Are you sure that ad campaign is effective?
“Half the money I spend on advertising is wasted; the trouble is I don’t know which half.”
John Wanamake might have said that a whole century ago, but it has resonated with advertisers ever since.
Digital advertising has long held the promise that precise analytics could allow marketers to spend with pinpoint accuracy. Actual results have varied – often impressive, but still far short of the dream.
Could 2020 be the year when, as an industry, we start to reassess and have hard conversations about how we measure campaign success?
Lots of brands still look at things such as impressions, clicks, completed views, as the absolute measures of effectiveness. And as indicators, they’re serviceable and solid.
But nobody buys advertising because they want an 80 per cent video completion rate. They buy advertising because they want to build their brand, engage customers and sell products.
If you’ve been subjected to a noisy, unskippable ad experience then yes, it’ll show a high complete rate and viewability; but you don’t think well of the advertiser. However because we rely on stats like video-completion to measure success, it’s entirely possible for a brand to waste money on a channel that’s ineffective, or worse, damaging.
My personal video completion rate is quite high because I treat any unskippable or delayed skip video ad as a suggestion to put the kettle on and make a nice cup of tea.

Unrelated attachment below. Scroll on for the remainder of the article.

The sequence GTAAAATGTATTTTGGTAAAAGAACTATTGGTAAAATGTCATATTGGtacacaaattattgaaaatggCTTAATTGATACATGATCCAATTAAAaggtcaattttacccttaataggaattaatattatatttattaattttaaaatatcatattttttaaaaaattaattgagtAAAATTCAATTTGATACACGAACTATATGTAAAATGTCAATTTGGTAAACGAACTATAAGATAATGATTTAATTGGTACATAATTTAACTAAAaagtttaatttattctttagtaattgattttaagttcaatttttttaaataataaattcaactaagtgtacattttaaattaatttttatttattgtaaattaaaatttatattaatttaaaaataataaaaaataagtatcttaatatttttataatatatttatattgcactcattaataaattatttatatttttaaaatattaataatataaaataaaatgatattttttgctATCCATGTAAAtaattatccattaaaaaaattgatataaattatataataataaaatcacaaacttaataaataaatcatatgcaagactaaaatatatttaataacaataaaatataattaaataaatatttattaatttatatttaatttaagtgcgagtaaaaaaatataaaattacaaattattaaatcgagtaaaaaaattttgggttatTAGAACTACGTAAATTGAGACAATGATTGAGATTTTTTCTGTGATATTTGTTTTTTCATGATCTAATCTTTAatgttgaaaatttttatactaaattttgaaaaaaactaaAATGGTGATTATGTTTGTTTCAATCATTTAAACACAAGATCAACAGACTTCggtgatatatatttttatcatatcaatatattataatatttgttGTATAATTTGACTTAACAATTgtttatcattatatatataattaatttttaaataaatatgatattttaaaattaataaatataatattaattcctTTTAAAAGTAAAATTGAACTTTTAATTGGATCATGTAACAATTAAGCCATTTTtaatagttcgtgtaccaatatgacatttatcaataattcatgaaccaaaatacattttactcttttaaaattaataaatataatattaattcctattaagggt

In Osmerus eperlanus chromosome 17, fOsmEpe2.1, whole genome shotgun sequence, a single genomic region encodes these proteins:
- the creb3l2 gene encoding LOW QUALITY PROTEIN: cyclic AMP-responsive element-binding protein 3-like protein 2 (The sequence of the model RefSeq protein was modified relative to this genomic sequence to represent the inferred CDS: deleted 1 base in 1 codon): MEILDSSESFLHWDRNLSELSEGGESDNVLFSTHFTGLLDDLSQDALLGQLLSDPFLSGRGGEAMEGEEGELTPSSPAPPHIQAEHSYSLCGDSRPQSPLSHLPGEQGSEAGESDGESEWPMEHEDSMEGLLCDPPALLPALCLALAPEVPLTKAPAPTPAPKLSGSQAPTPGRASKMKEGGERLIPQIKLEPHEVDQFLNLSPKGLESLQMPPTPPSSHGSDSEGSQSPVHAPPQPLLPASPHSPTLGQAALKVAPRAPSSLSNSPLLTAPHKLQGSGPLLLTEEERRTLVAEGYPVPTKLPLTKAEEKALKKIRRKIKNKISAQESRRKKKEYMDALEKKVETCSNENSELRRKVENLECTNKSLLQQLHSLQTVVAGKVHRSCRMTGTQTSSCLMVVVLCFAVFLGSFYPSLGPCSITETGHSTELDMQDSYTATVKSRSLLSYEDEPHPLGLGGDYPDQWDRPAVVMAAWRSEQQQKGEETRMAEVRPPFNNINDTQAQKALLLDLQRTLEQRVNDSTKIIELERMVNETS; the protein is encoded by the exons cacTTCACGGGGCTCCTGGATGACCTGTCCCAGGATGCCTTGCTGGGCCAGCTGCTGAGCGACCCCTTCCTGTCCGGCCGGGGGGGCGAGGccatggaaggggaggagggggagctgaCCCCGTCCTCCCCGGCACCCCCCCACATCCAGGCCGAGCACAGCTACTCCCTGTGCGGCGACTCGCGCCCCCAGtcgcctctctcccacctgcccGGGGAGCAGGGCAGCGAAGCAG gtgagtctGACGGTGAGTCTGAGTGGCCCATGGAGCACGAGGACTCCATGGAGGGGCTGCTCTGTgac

There are increasing numbers of feedback channels which allow advertisers to close the loop and see the causal links between advertising and brand value. These include increased tracking, but also fast feedback tools like real-time surveys.
At the sci-fi end, several companies are experimenting with mood-measurement from lightweight brainwave scanning devices, to solve the accuracy gap that David Ogilvy nailed: “People don’t think what they feel, don’t say what they think, and don’t do what they say.”
From this, we’ll start to see more brands, vendors and agencies adopt ‘end goal’ measures such as purchase intent alongside or instead of instant behavioural ones such as clicks.
Unfortunately, every step forward is accompanied by a certain amount of hype and bluff. To really progress, we need to become more comfortable with uncertainty and the intangible – restoring the art in advertising, while taking the best of the science.
In terms of other AdTech predictions for 2020, I believe the most noticeable change will be new advert channels.
The Internet of Things is gaining pace. Like the regular internet, there will be a drive for advertising-based business models to fund free or low-price smart objects. For example, a future fridge might connect to special offers at the local shops, and with one-click shoppable recipes.
Out-of-Home (OOH) is increasingly going digital, and from digital it’s a hop and a skip to programmatic, with the superior flexibility and speed to market it offers.
Augmented reality is also back — after the misadventure of Google Glass, it is returning more carefully, as task-specific tools and teaching aids. With AR comes the potential for new adverts.
Innovations might include virtual avatar ads, and personalised OOH adverts, where a generic billboard is replaced for AR viewers.
We’ll also see growth in the nascent field of voice adverts, primarily for Alexa and Google Home.